World's deepest under-ocean sinkhole found by researchers

World's deepest under-ocean sinkhole found by researchers

Researchers have discovered the deepest sinkhole known on Earth, located underwater near the border of Mexico and Belize. Previously believed to be the second-deepest of its kind, the Taam Ja’ Blue Hole (TJBH) is now recognized as the deepest known blue hole, with its bottom still uncharted. A recent paper published in the journal Frontiers in Marine Science suggests that the TJBH plunges to at least 420 metres below sea level.

Named ‘Taam Ja’’ in Yucatec Maya, which translates to ‘deep water’, the blue hole has proven to be a challenging depth to measure precisely for the research team. Scientists have been studying coastal karst formations in Chetumal Bay, Mexico, south-east of the Yucatan Peninsula, focusing on these remarkable structures known as blue holes. One of these, the TJBH, was initially measured at approximately 274 metres deep using echosounder mapping, establishing it as the second-deepest blue hole in the world at the time. However, the use of echosounders in complex environments such as blue holes presents challenges due to factors such as varying water density and cave shapes. Initial attempts to explore the TJBH’s depth did not reach the bottom, necessitating further investigation.

Further exploring the blue hole

Recent measurements employing a CTD (conductivity, temperature, depth) profiler found depths exceeding 420 metres, confirming TJBH as the world’s deepest known blue hole. The research also revealed different layers of water within the TJBH, indicating connections to other water bodies such as the Mesoamerican Barrier Reef System.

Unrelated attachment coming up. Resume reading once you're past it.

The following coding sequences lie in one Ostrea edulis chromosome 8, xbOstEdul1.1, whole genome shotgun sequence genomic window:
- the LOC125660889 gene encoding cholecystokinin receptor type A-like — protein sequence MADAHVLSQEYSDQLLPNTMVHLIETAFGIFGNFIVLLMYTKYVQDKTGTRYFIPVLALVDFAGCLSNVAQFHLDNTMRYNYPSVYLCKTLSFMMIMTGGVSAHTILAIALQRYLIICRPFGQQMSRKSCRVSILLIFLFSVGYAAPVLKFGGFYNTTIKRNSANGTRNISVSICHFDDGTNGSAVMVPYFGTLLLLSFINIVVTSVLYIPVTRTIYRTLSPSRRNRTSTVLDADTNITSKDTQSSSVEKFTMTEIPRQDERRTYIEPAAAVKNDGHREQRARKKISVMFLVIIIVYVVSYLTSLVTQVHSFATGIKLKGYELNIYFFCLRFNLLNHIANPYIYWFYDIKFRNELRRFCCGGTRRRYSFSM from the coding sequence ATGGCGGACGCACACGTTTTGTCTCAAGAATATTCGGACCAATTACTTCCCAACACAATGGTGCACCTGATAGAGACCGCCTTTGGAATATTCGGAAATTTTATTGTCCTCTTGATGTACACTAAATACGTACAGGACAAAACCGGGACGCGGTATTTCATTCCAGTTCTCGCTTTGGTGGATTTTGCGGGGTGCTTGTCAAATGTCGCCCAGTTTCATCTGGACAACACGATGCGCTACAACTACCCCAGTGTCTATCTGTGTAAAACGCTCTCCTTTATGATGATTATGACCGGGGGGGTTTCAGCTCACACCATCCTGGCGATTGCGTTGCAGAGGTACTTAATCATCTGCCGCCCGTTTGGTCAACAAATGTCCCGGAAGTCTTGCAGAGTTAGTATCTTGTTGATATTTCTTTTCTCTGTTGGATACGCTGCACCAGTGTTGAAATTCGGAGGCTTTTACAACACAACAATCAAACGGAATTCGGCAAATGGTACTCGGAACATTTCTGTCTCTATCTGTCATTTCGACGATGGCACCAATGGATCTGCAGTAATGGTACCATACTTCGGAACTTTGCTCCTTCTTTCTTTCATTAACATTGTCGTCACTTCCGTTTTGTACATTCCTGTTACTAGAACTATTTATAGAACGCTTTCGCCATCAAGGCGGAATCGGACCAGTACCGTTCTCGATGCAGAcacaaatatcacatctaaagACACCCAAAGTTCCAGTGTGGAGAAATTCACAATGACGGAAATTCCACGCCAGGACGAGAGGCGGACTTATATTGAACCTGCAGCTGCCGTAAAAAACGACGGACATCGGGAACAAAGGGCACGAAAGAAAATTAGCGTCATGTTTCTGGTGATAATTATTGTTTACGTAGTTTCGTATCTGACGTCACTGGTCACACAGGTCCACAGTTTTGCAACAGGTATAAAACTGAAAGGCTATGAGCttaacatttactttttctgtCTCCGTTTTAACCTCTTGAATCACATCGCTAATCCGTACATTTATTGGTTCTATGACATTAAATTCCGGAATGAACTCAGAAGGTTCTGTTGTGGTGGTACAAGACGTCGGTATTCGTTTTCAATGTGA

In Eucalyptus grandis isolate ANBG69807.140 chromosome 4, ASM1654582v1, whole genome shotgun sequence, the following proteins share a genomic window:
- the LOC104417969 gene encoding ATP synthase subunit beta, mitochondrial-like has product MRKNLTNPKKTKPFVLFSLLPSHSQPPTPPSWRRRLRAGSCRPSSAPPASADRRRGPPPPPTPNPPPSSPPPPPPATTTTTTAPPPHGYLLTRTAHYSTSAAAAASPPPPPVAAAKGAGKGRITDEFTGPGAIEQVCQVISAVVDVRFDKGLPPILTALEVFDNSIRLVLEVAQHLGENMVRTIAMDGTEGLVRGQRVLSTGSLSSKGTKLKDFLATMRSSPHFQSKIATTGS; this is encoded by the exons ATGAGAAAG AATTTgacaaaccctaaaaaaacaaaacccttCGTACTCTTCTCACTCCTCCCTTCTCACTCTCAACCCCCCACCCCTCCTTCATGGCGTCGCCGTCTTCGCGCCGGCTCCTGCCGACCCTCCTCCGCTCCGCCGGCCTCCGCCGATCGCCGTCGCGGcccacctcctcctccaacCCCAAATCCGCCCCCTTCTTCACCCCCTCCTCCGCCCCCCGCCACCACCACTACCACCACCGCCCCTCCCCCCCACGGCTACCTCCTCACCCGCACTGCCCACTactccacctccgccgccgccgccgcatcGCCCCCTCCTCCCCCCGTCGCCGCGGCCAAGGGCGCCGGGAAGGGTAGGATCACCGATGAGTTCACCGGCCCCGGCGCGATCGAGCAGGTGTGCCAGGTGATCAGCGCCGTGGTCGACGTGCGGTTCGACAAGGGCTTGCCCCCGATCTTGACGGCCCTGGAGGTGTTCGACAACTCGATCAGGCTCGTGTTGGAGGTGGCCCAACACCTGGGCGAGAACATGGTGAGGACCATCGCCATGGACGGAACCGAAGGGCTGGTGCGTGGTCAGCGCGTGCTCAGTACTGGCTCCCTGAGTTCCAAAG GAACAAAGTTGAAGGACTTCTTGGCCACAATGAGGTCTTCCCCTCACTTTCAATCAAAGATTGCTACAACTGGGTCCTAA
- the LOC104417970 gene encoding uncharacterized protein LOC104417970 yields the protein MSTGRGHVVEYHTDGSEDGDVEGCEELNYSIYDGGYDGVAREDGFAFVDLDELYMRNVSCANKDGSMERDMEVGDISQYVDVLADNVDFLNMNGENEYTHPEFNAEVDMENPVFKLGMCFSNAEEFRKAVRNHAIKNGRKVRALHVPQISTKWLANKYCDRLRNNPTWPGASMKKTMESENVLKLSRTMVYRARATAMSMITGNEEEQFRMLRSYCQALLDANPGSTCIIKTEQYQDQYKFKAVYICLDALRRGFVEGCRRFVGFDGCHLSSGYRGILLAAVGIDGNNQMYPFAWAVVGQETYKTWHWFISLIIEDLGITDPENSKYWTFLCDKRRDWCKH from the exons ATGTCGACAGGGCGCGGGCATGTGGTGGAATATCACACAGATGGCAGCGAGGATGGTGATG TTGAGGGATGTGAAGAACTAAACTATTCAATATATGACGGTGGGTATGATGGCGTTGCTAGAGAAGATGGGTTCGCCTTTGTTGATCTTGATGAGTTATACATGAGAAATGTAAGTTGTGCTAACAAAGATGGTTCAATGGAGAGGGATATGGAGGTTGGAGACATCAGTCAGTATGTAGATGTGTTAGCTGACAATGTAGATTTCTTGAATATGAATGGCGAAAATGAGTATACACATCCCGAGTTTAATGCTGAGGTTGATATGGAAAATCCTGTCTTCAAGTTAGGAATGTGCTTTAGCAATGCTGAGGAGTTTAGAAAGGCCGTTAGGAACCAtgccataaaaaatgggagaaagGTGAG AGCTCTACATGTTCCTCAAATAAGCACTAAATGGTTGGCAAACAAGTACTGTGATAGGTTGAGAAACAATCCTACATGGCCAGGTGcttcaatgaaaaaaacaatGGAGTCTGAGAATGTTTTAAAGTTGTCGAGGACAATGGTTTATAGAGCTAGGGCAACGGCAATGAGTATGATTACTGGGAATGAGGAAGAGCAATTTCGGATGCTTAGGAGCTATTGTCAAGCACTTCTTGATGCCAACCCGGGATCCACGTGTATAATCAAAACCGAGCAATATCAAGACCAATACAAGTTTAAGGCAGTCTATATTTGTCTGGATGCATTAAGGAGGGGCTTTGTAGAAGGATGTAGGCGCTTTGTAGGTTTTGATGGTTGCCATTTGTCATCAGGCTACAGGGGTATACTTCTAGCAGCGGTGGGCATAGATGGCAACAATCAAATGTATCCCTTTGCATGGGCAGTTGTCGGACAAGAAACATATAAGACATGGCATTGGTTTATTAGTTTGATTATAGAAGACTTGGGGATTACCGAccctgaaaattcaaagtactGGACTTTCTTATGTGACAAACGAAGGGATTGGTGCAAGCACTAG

As described in the Frontiers in Marine Science paper by Alcérreca-Huerta et al. (2023), new CTD profiles were conducted within the TJBH. Using a SWiFT CTD profiler from Valeport, a UK-based manufacturer of oceanographic instrumentation, single profiles were taken at each campaign with simultaneous measurements of water pressure, temperature and conductivity throughout the water column. Featuring survey-grade sensor technology, the SWiFT CTD profiler offers the convenience of Bluetooth wireless technology, a rechargeable battery and an integrated GNSS module for accurate profile geolocation. The coordinates for the CTD profiles were 378830.7m E and 2059383.6m N (UTM 16Q), based on preliminary echosounding measurements indicating water depths exceeding 250 metres below sea level. The vessel was anchored to prevent drifting caused by waves and currents. In this specific location, the CTD instrument was lowered, utilizing approximately 500 metres of cable down to the bottom, adhering to the maximum depth supported by the instrument.

The research team now plans to further explore the TJBH using robots and unmanned submarines to map its depths accurately. Advanced underwater navigation technologies will be used in conjunction with CTD profilers to provide a detailed three-dimensional spatial representation of the TJBH and its geomorphological features and water depths.

The Taam-ja’ Blue Hole (TJBH) surpasses the depths of famous blue holes like the Sansha Yongle Blue Hole in the South China Sea, Dean’s Blue Hole in the Bahamas, and the Dahab Blue Hole in Egypt. It even outstrips the iconic Great Blue Hole in Belize, as pictured here. (Image courtesy: Shutterstock)
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